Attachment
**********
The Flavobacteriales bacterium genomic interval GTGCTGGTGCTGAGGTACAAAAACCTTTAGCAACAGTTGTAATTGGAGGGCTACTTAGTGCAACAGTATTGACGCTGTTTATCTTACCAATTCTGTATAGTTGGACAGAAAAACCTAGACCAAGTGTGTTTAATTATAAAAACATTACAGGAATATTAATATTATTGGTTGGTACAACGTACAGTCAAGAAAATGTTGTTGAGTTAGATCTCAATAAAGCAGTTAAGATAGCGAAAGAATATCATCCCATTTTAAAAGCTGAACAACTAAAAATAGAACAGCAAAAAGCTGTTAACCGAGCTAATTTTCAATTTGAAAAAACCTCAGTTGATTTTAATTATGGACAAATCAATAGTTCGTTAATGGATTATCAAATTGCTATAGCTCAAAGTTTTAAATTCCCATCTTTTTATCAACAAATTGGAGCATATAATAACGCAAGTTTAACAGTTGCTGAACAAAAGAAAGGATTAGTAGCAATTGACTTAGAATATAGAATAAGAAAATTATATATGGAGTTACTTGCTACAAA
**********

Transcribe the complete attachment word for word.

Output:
The Flavobacteriales bacterium genomic interval GTGCTGGTGCTGAGGTACAAAAACCTTTAGCAACAGTTGTAATTGGAGGGCTACTTAGTGCAACAGTATTGACGCTGTTTATCTTACCAATTCTGTATAGTTGGACAGAAAAACCTAGACCAAGTGTGTTTAATTATAAAAACATTACAGGAATATTAATATTATTGGTTGGTACAACGTACAGTCAAGAAAATGTTGTTGAGTTAGATCTCAATAAAGCAGTTAAGATAGCGAAAGAATATCATCCCATTTTAAAAGCTGAACAACTAAAAATAGAACAGCAAAAAGCTGTTAACCGAGCTAATTTTCAATTTGAAAAAACCTCAGTTGATTTTAATTATGGACAAATCAATAGTTCGTTAATGGATTATCAAATTGCTATAGCTCAAAGTTTTAAATTCCCATCTTTTTATCAACAAATTGGAGCATATAATAACGCAAGTTTAACAGTTGCTGAACAAAAGAAAGGATTAGTAGCAATTGACTTAGAATATAGAATAAGAAAATTATATATGGAGTTACTTGCTACAAA